TITLE: Court Day (revised)
By Angela Hawkins
SEND A PRIVATE COMMENT
SEND ARTICLE TO A FRIEND
They filed in with shuffled steps; the abstract unison of clinking metal to metal the only sound disturbing the muffled silence of the courtroom. Some entered with heads down, humiliated and surrendered, the fight gone out of them. Others with heads high, defiant of even the end of the crime done; now the verdict to be decided. While a few looked straight ahead, blankly refusing to acknowledge the actuality of where they were to be evident.
They came in as a group, anchored to each other, wrists bound in front of them, chains wrapped around waists then attached to leg shackles. As though they would run even if they could; bound in a line as they were. All the way to the end of the bench they came, turning in domino fashion to be seated. The crowd had hushed now, these condemned the object of everyone’s stare. The rustling of orange jump suits sounding like a roar as they sat - finally… the group choosing, each one to himself where to.. or not… to look.
The main focus shifted from the sea of orange to the platform as the judge entered. The soft and occasional clanking of the bound not even drawing the robed man’s attention - he’d seen it all before. Too many times. It had become the mundane.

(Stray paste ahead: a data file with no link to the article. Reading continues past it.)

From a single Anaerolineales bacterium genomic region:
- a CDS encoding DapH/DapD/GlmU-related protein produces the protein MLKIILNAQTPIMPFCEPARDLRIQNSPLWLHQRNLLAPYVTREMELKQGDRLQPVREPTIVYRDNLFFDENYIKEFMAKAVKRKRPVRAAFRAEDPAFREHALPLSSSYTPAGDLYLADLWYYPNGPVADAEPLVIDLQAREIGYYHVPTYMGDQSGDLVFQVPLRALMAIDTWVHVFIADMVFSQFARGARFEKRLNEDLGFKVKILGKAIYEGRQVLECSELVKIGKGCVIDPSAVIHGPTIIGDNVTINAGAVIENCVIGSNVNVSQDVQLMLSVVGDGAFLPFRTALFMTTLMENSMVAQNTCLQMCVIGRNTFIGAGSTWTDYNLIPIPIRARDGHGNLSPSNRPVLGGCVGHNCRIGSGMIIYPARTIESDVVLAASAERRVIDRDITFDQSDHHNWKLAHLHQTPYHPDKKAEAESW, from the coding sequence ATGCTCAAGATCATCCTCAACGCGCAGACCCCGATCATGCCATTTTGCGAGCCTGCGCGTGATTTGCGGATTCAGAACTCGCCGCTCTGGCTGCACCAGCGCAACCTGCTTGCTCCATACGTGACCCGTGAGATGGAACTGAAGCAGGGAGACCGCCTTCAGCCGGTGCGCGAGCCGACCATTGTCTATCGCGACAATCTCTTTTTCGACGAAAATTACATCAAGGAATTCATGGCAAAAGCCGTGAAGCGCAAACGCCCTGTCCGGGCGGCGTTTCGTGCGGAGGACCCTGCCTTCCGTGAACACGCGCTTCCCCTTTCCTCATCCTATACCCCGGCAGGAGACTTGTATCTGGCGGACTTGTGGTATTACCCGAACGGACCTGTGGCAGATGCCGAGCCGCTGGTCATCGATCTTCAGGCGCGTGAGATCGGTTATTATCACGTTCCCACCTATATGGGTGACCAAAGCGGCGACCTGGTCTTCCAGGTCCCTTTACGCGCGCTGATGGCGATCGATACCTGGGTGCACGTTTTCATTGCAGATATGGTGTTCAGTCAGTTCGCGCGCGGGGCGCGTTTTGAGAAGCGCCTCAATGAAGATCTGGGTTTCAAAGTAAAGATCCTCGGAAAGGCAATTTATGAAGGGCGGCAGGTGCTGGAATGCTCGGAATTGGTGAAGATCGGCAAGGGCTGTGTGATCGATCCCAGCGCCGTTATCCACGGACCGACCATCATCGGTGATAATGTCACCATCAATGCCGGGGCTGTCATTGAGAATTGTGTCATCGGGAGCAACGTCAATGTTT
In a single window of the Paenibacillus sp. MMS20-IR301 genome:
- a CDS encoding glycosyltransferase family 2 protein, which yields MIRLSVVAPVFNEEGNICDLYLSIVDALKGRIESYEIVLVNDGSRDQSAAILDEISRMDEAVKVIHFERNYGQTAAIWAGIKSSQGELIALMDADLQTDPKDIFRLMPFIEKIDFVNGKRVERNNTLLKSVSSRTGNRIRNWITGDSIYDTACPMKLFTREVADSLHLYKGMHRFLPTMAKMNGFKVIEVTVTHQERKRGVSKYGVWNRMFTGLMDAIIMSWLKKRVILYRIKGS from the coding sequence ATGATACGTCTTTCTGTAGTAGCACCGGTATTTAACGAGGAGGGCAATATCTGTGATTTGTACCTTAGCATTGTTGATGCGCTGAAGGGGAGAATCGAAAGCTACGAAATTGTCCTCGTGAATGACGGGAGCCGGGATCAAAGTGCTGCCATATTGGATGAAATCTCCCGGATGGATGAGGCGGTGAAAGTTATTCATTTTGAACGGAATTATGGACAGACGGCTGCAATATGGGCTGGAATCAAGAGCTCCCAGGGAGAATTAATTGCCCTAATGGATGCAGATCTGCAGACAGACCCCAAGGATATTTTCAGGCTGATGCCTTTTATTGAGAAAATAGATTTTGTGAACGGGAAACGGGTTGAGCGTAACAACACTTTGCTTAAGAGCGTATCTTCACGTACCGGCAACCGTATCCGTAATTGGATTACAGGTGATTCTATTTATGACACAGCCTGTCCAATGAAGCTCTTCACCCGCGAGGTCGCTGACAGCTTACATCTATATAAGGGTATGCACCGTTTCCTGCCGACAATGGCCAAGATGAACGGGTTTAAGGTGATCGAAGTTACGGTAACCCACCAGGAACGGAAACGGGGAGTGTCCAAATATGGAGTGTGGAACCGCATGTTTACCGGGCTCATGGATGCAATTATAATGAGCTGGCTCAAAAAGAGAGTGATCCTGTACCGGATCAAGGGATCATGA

Each was called forward. Crimes were read aloud for all to hear. Men in suits and ties spoke rehearsed speeches on behalf of the orange figures. They’d seen it all before too. Judgments were passed down. The subjects reacted, each in his own way, to the penalty for the crime committed. Each received his duty to be paid as the court deemed. The last one was called and sentenced.
The bailiff opened the door for them to exit. Soft crying could be heard and the man at the door reached his hand out to the shoulder of the one broken down. “It’s ok“, he said as he patted him. The jump-suited figure stifled his pain. I have to be brave, the nine year old considered. . . . After all, I’m the oldest.
The opinions expressed by authors may not necessarily reflect the opinion of FaithWriters.com.